BRAHMS: Begräbnisgesang (Funeral Hymn), op. 13
BRAHMS: German Requiem, op. 45
Performed by: Katalin Szutrély soprano, Nikolai Borchev baritone
Purcell Choir, Concerto Budapest
Conductor: György Vashegyi
Early, chilly November is the season of remembrance, All Saints’ Day is when we go out to cemeteries and cherish the memory of departed loved ones. Requiems are heard in churches and concert halls alike, and Müpa is no different in this respect. For this occasion, Concerto Budapest are joined by Purcell Choir in a performance (under the direction of György Vashegyi) of a Johannes Brahms’ masterpiece, A German Requiem, preceded by a shorter, earlier choral work that actually pointed the way to the Requiem, the rarely performed Funeral Song.
A German Requiem by Johannes Brahms is unlike all other requiems. Firstly, it is more an oratorio since it is not a setting to music of the texts of the mass, while it is not in Latin but German. And although the composer compiled the libretto from the Lutheran German Bible, and the Apocrypha, it was common knowledge that the freethinker Brahms was an atheist. “Such a great man! Such a great soul! And he doesn’t believe in anything!” his friend Antonín Dvořák noted in sorrow. However, grief, tragedy often make a believer out of an atheist: the first drafts of A German Requiem were sketched out in 1856 at the time of the death of Schumann, then after a long break Brahms returned to his composition on the loss of his mother in 1865; although a slow maturation process, in the end it brought the composer world fame. Funeral Song (Begräbnisgesang, 1858) for choir and wind instruments is frequently seen as the forerunner of A German Requiem. Musicologists consider the work to be a reminiscence on the death of Schumann just as the Piano Concerto in D minor, and the text originating from the songbook of Michael Weiss evokes the image of a funeral.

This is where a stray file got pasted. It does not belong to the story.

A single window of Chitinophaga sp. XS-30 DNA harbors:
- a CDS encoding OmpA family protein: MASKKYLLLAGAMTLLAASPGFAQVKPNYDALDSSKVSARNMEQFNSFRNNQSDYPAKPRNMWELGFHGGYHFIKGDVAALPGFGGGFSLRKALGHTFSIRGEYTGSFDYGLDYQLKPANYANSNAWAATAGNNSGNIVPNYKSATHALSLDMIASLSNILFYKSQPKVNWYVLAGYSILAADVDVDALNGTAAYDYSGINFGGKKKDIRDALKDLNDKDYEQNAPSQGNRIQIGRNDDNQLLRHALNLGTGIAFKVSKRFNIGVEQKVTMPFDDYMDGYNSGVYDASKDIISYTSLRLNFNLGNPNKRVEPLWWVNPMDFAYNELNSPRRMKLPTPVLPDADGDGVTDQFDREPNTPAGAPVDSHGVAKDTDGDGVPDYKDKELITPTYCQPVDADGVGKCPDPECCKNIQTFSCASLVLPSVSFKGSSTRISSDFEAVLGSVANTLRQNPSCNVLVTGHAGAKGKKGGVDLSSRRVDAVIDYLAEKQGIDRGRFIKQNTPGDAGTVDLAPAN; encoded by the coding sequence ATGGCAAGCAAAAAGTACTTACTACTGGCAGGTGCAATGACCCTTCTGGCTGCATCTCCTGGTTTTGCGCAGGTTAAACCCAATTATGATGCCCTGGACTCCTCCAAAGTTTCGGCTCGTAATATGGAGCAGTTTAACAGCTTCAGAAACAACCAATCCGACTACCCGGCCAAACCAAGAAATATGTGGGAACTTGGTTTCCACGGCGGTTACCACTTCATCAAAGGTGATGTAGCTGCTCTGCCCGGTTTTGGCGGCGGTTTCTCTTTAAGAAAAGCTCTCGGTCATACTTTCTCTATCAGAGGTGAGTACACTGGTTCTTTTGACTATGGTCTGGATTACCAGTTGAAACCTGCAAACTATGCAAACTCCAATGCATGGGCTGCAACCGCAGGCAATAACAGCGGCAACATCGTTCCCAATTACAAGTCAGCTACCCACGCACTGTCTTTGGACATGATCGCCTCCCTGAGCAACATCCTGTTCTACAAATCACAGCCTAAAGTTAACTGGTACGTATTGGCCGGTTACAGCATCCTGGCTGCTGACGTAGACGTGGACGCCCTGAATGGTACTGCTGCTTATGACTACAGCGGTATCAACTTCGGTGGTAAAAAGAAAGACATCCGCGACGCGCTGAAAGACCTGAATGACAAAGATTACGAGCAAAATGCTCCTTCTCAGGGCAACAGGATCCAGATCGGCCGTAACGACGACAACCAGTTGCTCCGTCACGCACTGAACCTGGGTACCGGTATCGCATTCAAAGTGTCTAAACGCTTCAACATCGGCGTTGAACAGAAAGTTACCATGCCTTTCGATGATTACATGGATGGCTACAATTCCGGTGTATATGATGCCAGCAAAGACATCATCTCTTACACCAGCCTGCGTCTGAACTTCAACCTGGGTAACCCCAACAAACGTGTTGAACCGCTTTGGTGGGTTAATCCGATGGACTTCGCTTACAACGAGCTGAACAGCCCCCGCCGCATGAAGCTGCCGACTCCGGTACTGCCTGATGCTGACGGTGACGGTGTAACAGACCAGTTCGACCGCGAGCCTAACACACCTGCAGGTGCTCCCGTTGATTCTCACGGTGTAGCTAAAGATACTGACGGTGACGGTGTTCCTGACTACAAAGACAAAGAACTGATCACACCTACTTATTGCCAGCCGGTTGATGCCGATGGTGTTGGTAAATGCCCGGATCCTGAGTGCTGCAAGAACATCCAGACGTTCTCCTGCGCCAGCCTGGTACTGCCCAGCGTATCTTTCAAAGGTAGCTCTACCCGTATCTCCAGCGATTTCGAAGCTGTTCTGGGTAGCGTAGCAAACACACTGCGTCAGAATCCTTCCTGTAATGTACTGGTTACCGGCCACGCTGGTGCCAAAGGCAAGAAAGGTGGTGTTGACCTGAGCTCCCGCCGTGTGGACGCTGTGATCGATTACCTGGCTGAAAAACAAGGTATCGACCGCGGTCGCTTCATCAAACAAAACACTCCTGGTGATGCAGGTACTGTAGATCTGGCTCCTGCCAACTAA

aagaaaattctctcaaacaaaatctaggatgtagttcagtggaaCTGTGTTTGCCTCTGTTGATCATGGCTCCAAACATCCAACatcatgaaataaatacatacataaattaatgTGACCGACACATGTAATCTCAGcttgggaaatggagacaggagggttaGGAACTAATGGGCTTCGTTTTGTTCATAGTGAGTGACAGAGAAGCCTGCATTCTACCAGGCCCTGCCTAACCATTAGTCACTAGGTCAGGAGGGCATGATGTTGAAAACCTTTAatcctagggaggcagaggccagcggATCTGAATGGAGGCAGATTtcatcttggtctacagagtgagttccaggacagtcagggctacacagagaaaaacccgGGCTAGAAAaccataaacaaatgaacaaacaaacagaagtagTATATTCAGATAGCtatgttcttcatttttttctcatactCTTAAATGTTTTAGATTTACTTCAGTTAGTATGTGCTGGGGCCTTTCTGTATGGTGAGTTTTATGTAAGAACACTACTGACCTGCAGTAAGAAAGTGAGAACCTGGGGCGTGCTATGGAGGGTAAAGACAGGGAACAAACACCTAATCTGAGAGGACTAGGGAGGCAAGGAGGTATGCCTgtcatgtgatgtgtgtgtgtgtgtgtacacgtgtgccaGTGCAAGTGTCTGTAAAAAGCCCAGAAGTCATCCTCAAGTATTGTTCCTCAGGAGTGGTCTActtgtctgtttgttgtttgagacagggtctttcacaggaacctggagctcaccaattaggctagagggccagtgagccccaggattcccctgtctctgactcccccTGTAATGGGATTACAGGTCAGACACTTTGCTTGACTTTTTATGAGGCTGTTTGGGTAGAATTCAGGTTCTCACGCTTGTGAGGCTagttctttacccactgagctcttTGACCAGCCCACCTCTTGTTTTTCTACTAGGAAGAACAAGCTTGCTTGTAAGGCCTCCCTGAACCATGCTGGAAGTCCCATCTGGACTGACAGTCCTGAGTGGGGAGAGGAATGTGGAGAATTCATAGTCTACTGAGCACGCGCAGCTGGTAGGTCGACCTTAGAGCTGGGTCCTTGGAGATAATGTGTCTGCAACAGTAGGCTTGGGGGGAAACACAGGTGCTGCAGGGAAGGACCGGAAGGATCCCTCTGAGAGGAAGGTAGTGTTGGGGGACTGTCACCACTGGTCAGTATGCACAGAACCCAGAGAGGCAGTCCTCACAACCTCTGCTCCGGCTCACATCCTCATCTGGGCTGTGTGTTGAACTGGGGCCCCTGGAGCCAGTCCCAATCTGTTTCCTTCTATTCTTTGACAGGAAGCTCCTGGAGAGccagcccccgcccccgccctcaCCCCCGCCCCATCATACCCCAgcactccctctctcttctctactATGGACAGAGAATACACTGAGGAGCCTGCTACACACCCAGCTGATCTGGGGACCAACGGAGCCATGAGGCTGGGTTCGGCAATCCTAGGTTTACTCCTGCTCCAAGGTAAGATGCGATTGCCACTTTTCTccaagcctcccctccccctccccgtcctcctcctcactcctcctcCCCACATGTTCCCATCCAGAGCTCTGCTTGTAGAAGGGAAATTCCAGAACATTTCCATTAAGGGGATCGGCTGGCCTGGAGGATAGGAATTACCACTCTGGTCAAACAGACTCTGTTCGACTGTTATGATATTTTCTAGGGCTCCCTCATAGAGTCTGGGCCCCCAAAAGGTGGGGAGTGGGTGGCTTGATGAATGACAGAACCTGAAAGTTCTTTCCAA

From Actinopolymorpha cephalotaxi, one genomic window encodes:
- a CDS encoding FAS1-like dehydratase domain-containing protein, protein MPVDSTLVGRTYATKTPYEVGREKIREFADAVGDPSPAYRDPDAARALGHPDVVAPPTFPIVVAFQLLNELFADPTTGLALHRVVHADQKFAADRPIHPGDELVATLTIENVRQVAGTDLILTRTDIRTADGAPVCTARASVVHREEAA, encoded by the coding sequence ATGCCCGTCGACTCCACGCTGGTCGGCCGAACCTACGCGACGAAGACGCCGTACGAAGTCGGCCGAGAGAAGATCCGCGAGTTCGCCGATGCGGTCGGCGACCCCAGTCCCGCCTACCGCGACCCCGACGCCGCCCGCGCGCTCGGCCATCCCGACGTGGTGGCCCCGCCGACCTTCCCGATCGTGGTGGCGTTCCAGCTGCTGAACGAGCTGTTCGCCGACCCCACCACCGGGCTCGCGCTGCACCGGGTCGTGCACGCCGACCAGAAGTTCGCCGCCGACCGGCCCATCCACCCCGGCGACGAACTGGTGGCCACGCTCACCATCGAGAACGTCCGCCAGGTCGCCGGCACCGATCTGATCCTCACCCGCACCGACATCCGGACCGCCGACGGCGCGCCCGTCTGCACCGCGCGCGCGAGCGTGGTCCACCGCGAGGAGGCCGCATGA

Concerto Budapest are joined by Purcell Choir with the support of soloists Katalin Szutrély and Nikolay Borchev known mainly from their participation in early music productions, all playing under the baton of György Vashegyi, an artist with great influence on early music performance in Hungary. Thus we are guaranteed a new perspective on this prized work of the Romantic oratorio repertoire.